War ransacks the lives of ordinary people. It kills and wounds civilians who play no part in its cause or outcomes; conflict tears families apart and destroys homes and communities. People lose the ability to provide for themselves and their families. State services such as schooling and healthcare collapse, while people lose access to essential infrastructure such as gas and electricity.
In conflict situations, humanitarian aid seeks to help the most vulnerable, providing emergency relief and services like food supplies, water and sanitation. For the wounded and the sick, elderly, and disabled, aid supports medical interventions and emergency treatment by providing equipment, resources, and medicines.
Humanitarian aid also helps displaced people relocate to safer areas or to host countries away from the immediate risk of violence. It provides emergency shelter from exposure to extreme weather and unsafe social environments. For populations at greater risk of harm, such as women and children, aid protects against violence, exploitation and abuse. As conflict endures, humanitarian aid enables psychosocial support for the stress, trauma, and radical disruption of everyday life that war causes.
In the longer term, aid can support the re-establishment of the education sector, support community initiatives such as crop and agricultural redevelopment and rebuild governmental capacity. Aid also supports advocacy and awareness of the plight of the victims of war and influences geo-political will for the peaceful resolution of conflict through this work.
The provision of humanitarian aid faces several critical obstacles. Ongoing conflict makes access to the areas where people need help difficult. Security concerns, logistical challenges, political bias, the seizure and stockpiling of aid, and blockages by opposing factions can delay the provision to those most in need. Humanitarian workers face a constant risk of violence from kidnappings, detainment or bombings of aid convoys or regional headquarters.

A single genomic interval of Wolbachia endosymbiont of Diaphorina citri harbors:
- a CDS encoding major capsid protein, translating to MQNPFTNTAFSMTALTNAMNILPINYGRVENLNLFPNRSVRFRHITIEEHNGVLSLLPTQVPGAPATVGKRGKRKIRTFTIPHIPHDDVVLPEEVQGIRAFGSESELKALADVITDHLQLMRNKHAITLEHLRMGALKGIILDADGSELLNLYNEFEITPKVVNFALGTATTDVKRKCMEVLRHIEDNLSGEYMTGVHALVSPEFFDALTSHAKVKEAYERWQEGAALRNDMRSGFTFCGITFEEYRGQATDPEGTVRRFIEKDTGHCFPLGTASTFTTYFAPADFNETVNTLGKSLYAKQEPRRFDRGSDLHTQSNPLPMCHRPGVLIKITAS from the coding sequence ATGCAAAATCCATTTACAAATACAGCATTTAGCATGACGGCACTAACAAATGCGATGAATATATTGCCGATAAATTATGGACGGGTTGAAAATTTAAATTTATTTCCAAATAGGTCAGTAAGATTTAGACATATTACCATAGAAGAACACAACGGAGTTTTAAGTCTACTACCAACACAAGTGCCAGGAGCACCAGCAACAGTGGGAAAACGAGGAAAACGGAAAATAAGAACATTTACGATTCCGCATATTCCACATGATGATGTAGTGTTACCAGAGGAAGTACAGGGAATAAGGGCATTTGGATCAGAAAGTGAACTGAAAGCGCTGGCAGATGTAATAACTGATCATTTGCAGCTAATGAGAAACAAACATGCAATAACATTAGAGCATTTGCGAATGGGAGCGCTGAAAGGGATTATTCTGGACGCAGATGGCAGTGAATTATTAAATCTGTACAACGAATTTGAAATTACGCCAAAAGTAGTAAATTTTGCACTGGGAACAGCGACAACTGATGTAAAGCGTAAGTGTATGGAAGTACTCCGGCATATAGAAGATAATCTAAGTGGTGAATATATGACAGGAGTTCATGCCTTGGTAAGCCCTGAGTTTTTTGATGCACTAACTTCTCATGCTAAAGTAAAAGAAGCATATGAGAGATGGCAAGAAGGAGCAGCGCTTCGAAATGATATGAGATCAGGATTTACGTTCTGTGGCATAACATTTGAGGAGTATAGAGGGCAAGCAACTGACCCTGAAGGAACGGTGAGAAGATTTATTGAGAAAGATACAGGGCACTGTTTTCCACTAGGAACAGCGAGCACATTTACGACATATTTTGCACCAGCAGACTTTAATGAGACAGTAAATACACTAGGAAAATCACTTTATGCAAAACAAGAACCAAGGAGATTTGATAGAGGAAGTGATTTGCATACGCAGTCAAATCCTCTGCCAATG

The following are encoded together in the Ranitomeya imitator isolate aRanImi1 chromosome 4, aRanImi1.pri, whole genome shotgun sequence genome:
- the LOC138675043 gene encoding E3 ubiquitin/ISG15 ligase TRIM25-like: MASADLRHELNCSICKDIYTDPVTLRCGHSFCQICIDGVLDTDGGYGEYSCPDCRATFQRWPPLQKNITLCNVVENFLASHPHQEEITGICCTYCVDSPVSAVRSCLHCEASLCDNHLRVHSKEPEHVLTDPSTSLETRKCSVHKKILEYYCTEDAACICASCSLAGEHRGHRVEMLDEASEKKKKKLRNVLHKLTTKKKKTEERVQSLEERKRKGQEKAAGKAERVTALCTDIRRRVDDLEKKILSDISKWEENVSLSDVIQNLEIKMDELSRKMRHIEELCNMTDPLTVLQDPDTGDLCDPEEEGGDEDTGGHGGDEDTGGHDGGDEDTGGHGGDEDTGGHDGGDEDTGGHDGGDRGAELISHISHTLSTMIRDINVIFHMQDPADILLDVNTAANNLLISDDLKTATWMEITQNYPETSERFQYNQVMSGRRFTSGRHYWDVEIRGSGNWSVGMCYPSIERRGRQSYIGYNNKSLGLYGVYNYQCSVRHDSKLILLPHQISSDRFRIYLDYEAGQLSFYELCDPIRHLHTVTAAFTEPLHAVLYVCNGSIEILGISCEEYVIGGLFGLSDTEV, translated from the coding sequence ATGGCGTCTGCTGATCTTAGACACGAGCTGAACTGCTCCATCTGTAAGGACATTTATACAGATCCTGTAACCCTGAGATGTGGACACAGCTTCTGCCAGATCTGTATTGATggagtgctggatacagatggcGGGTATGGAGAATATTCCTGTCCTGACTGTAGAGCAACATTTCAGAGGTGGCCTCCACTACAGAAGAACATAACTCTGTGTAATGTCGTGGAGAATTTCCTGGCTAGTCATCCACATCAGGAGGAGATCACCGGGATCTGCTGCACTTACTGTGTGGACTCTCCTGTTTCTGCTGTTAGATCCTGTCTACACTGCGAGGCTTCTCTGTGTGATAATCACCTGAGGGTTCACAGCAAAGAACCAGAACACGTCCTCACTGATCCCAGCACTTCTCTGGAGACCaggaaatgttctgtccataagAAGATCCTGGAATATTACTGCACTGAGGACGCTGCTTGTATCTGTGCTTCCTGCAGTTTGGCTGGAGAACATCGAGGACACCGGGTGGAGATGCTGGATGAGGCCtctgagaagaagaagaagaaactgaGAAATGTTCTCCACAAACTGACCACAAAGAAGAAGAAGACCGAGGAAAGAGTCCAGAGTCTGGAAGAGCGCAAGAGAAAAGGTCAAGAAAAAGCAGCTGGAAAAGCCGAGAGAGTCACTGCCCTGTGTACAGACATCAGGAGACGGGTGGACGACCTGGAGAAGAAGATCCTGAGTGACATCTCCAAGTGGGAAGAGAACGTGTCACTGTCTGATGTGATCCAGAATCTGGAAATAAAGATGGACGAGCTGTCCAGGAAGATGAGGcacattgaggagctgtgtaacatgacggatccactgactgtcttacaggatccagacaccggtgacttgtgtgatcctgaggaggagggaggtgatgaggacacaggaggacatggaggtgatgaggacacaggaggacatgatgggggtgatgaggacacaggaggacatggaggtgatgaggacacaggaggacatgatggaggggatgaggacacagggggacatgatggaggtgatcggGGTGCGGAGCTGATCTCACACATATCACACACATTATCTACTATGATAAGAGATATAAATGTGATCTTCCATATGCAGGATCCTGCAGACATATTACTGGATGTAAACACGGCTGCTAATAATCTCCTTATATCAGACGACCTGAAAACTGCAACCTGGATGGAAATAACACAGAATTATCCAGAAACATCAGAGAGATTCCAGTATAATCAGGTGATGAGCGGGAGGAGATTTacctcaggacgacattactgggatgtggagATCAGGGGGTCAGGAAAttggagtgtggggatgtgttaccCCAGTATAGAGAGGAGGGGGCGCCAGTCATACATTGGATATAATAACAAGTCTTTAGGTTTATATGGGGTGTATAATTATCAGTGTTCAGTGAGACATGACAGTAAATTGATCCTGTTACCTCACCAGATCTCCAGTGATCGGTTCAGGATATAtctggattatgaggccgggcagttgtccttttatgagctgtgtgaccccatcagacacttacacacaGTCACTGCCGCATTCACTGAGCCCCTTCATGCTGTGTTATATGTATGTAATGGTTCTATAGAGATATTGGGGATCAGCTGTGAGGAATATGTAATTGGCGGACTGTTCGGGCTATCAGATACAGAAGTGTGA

Conflict disables regular supply lines; key transit roads, airports, or ports become inaccessible. Damage to critical local infrastructures, from hospitals and storage warehouses to electrical services, exacerbates delays in aid delivery.
The distribution of aid resources requires careful coordination. As many aid organisations intervene, communication is critical to streamline delivery and avoid unnecessary wastage or duplication of relief packages. Funding aid work requires similar coordination and management. Media coverage wanes over time, shifting to newer conflicts and humanitarian disasters, resulting in less funding.
Innovate approaches to delivering humanitarian aid.
Novel approaches to delivering humanitarian aid in challenging and fragile conflict environments are gaining traction. These include the deployment of drones, the leveraging of mobile technology and direct-to-victim cash payments.
Drone drops of critical aid, such as food packages, water and medicines, particularly perishable medication such as insulin, can speed up aid response and reduce transit times and security risks to humanitarian workers and aid convoys. Unmanned aerial vehicles (UAVs) can be programmed to fly autonomously and reach areas when traditional delivery methods are unable.
The World Fund Programme is investing in humanitarian drones. They used drones successfully after the 2019 cyclone in Mozambique. The organisation is developing a remotely piloted drone to deliver up to two tonnes of aid in a single drop. Autonomous land vehicles may grant larger aid deliveries. While drones will never fully replace traditional cargo deliveries, they bolster support, especially in the short term.
Mobile technology is invaluable in conflict situations. It offers real-time information about the areas of conflict, safe transit routes, and the location of aid drops and shelters. Mobile technology enables immediate communication with aid workers on the ground in a disaster zone.